Wednesday, 19 September 2007
Questions without Notice
No, I was a soldier, and I did what I was ordered to do.
The minister’s chief of staff, Peter Phelps, then said:
Oh, like the guards at Belsen perhaps? Are you using the Nuremberg Defence?
Does the minister believe the words that were used are acceptable to be used by anyone in any circumstances, public or private? Given that the words were said by the minister’s chief of staff, does he endorse them; and, if he does not endorse them, what will he do about it?
Mr Speaker, I rise on a point of order. Mr Speaker, during what was by any measure an exceptionally serious question being asked by the Deputy Leader of the Opposition, there were a series of interjections of a crude and quite unnecessary nature against which you took no action. Frankly, on an issue of this importance we are entitled to have those questions heard and determined by the House without that kind of behaviour on the government’s side.
As a member of the Speaker’s panel, the member for Denison ought to be well aware that he is reflecting on the chair. I was not aware of what he is referring to. But, before I call the minister, I would say to the Deputy Leader of the Opposition that I noticed in that question that she was being critical of the character of an individual which, under the standing orders and House of Representatives Practice, means the question should go on notice. The Deputy Leader of the Opposition was also at one stage asking for an opinion. But, given that I understand the Special Minister of State will choose to answer the question, I call the Special Minister of State.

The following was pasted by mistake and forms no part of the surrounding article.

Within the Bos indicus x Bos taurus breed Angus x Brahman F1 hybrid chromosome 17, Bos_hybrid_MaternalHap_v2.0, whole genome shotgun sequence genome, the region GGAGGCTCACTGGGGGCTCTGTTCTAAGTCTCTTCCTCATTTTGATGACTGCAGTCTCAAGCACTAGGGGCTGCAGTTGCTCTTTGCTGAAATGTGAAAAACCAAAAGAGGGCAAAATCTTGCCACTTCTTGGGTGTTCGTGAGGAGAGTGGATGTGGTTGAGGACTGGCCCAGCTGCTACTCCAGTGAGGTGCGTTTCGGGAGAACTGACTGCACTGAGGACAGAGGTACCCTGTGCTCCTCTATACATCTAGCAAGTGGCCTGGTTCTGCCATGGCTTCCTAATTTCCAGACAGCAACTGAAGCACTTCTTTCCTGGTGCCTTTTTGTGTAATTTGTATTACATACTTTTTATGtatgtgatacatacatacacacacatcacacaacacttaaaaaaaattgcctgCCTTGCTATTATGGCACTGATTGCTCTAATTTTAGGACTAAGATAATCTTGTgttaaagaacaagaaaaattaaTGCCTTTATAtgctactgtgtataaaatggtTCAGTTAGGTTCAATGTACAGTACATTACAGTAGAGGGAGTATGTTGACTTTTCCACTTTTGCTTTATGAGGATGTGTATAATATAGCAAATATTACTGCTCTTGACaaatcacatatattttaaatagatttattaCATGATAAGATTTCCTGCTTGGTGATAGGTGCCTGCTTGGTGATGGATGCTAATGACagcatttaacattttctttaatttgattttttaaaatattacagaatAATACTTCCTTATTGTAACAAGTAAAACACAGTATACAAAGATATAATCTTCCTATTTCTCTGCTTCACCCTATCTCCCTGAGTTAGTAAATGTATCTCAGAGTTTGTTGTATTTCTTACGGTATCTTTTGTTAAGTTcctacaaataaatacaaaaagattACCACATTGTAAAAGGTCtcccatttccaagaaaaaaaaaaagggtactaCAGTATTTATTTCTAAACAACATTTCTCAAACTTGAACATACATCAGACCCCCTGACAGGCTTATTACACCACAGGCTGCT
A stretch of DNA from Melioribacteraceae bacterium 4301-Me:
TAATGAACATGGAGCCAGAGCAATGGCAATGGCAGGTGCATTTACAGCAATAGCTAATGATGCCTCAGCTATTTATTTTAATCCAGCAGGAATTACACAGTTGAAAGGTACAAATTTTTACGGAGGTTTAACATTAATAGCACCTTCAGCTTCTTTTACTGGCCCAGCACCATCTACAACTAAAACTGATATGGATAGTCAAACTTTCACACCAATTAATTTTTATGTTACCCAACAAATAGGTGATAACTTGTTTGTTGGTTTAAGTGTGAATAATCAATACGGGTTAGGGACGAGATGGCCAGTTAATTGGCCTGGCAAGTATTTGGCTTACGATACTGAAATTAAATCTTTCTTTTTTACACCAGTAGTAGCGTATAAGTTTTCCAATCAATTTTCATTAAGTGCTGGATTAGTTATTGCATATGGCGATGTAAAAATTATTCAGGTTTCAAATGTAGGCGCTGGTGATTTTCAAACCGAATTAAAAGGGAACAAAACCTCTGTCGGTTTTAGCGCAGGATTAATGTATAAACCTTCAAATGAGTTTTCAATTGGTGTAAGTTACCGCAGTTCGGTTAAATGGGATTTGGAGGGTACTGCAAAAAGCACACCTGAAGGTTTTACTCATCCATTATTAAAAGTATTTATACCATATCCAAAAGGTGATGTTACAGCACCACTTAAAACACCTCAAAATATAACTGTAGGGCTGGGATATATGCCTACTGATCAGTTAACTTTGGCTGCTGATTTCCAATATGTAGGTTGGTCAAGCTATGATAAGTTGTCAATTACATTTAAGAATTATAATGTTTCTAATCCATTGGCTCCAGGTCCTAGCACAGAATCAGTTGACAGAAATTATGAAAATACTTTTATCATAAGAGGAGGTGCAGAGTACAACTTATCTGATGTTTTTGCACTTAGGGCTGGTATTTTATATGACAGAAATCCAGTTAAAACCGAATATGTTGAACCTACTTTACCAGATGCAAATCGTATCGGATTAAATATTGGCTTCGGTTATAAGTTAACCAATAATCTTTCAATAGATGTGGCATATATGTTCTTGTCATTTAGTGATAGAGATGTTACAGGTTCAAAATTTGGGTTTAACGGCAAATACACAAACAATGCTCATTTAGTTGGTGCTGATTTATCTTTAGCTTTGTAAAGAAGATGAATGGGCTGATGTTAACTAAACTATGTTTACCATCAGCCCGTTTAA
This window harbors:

As I said in my earlier answer, I was not in attendance at that particular forum. My chief of staff did not attend that forum at any direction from me. He was not at that forum as my chief of staff. He attended as a citizen of Queanbeyan who had received an invitation to attend the forum. I cannot particularly comment on whether or not those words were said, because I was not there. However, clearly I would not agree with any comments that might compare the work of Australian soldiers with the work of those in Nazi Germany.